Bosta Iron Age House on Great Bernera, The Outer Hebrides

After a severe storm in 1993 the tops of a number of structures were exposed at Camas Bostadh (Bosta Beach) on the Isle of Great Bernera in the Outer Hebrides. Excavation of the site in 1996 proved that these structures dated from the Iron Age to Norse times.

A total of five buildings were discovered; three were excavated completely, one was partially excavated and the fifth was left covered. The main settlement was occupied from the 6th to 9th centuries AD, a period later described as Late Iron Age or Pictish-period. The outline of three can be seen in the sand on the top of the beach and a replica house has been built nearby, using the techniques that were available at the time the original structures were created.

The earliest levels underneath this phase of the village were not investigated, however a Viking house was built over the site, from which the name ‘bostadh’, meaning farm in Old Norse, is thought to have derived.

The structures have the figure of eight layout of Pictish dwellings. It is not known what the actual roof would have looked like, however the roof of the replica house follows the shape and strength of the walls and is covered with heather and turf. The ridged roof is a major departure from the circular roofs of the wheelhouses and brochs of the earlier Iron Age, and a precursor of the traditional blackhouse roof.

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The entrance passage was curved to break the strength of any high winds and sloped from ground level to the interior floor level. Marks on the floor suggested wooden supports for an upper level within the building, which is likely to have been used for sleeping.

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The dwellings had a large main room, around 6 meters (19.5 feet) wide, a smaller room on the north side and the entrance to the south. They were built in the sand, mainly underground, with double-skinned drystone walls. Their circular shape would have resisted the pressure of the sand and resulted in the excellent structural preservation; in many cases the walls were still standing to their original height when excavated. The smaller room is believed to have been used for storage or perhaps for the women to do their work. It is also thought that perhaps some livestock were kept in this room, allowing the people to benefit from the heat generated, as they did in the brochs from the earlier Iron Age.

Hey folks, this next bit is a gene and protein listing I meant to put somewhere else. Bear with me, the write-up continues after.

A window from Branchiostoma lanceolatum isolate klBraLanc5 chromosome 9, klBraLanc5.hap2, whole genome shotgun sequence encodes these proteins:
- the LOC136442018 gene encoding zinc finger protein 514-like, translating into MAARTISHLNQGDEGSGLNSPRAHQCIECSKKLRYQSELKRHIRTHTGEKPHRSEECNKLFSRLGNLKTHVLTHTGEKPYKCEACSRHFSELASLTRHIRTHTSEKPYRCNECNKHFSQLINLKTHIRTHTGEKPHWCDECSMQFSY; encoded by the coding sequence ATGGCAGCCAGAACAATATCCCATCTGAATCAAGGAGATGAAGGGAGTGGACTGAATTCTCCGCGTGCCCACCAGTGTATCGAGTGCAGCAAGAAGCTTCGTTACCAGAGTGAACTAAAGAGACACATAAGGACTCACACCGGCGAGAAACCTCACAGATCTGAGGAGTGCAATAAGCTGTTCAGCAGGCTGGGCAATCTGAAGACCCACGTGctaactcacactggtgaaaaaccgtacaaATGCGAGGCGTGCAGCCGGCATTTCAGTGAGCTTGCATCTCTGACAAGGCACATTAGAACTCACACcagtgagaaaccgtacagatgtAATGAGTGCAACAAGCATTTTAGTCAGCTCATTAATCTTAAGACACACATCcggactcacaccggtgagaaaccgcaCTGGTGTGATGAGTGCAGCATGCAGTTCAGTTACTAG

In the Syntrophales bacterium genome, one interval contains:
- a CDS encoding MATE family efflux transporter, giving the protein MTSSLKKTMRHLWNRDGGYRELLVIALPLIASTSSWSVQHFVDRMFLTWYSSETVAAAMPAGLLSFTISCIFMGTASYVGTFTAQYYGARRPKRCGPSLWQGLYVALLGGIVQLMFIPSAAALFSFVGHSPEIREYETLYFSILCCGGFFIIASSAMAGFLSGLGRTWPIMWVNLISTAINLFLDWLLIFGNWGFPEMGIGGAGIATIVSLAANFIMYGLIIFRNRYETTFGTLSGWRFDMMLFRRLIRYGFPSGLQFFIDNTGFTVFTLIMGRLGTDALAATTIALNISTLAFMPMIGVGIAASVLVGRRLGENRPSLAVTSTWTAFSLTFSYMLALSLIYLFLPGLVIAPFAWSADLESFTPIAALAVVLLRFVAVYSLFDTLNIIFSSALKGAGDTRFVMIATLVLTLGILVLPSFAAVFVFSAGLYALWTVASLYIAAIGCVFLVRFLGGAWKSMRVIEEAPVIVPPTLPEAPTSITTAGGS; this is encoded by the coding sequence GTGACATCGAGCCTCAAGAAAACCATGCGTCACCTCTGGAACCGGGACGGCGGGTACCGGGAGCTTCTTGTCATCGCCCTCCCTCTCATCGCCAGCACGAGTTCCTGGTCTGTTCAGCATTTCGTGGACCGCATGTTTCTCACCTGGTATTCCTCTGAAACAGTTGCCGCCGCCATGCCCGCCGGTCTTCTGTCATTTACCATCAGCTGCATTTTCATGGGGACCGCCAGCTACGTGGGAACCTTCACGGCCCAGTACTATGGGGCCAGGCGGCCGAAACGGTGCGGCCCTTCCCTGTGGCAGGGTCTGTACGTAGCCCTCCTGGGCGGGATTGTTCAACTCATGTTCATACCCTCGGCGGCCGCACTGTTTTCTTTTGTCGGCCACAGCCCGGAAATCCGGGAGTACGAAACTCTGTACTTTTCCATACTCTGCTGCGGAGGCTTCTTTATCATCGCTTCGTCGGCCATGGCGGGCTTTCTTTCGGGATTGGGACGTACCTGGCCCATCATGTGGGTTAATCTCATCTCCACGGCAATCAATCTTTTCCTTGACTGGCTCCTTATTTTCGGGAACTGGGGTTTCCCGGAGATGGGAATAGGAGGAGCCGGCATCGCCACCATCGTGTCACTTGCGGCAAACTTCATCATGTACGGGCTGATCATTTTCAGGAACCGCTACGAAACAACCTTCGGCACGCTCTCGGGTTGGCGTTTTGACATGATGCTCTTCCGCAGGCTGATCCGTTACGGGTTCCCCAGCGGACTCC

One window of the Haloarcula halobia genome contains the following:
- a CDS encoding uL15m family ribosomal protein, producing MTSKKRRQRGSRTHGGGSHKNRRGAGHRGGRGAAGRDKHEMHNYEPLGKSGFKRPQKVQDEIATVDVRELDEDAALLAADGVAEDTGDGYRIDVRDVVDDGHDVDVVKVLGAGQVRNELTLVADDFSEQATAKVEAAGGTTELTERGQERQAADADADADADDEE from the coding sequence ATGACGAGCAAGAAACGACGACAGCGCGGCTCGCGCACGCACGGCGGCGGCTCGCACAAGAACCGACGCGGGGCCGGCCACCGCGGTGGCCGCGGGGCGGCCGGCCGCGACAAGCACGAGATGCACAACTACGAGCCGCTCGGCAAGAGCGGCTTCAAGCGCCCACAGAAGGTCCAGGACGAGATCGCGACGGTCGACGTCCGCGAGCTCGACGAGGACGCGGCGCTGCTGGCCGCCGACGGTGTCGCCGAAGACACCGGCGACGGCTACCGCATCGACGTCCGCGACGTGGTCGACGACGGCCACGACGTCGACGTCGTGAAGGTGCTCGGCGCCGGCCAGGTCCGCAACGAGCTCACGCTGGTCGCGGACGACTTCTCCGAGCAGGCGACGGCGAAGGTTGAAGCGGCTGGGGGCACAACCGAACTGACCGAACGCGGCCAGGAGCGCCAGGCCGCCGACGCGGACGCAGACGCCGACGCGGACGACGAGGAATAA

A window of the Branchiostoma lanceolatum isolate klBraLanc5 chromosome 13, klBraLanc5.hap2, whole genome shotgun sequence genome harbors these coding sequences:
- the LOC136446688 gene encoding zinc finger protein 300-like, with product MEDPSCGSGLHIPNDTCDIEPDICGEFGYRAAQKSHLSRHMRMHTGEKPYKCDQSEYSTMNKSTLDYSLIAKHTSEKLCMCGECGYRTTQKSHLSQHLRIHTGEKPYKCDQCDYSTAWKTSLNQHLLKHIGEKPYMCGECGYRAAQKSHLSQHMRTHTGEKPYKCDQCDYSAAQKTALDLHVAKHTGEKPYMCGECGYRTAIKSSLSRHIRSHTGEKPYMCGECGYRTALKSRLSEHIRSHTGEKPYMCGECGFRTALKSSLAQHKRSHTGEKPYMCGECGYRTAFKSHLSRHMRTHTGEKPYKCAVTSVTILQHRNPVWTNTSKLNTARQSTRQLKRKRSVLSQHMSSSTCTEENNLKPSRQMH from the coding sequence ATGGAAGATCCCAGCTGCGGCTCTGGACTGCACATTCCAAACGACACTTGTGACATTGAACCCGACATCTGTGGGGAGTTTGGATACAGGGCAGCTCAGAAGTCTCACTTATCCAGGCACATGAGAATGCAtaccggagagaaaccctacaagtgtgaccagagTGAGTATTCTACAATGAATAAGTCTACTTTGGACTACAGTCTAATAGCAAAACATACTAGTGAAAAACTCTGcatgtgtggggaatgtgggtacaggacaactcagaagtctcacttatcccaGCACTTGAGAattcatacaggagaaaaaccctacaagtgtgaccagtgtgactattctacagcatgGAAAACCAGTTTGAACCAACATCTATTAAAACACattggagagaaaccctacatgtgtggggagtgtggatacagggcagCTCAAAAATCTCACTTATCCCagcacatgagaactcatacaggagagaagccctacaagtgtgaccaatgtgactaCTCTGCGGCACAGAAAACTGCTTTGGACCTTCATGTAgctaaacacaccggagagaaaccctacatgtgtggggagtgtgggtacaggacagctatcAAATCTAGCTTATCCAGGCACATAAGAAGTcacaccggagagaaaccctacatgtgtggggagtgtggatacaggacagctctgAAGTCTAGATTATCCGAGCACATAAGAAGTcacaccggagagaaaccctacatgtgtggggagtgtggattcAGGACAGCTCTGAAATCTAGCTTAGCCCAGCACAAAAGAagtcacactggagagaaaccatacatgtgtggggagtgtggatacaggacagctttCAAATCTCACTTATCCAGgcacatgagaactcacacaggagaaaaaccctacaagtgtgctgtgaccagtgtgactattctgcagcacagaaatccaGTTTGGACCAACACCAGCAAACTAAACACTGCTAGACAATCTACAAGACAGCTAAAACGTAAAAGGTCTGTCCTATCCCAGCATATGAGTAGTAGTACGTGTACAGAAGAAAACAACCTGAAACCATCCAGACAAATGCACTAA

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In order to build up a detailed picture of the way of life of the village inhabitants, their local environment and the history of the settlement, the objects recovered during the excavations, soil samples collected by the archeologists and fish, plant and animal remains from the site are now being scientifically studied.

Bostadh’s location close to the sea with good quality machair farmland around the village would have made it an attractive place for settlement. The nearby moorland would have provided pasture for cattle and a supply of peat for fires. It is thought that deer may also have been kept in managed herds.

A number of artefacts, such as bone combs, were found and are now on display at the Local History Society’s exhibition at the Village Hall in Breacleit.

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1 week camper van road-trip with Hebridean Campervan Holidays

SOURCES: 

  • Information provided by guide at Bostadh Iron Age House
  • Information sign at Bostadh Iron Age House
  • The Outer Hebrides Guide Book Third Edition by Charles Tait
  • https://www.visitscotland.com/info/see-do/bosta-iron-age-house-p247701
  • http://www.visitouterhebrides.co.uk/see-and-do/bosta-bostadh-iron-age-house-p523981

Bosta Iron Age House on Great Bernera, The Outer Hebrides

by Uncover Travel time to read: 2 min
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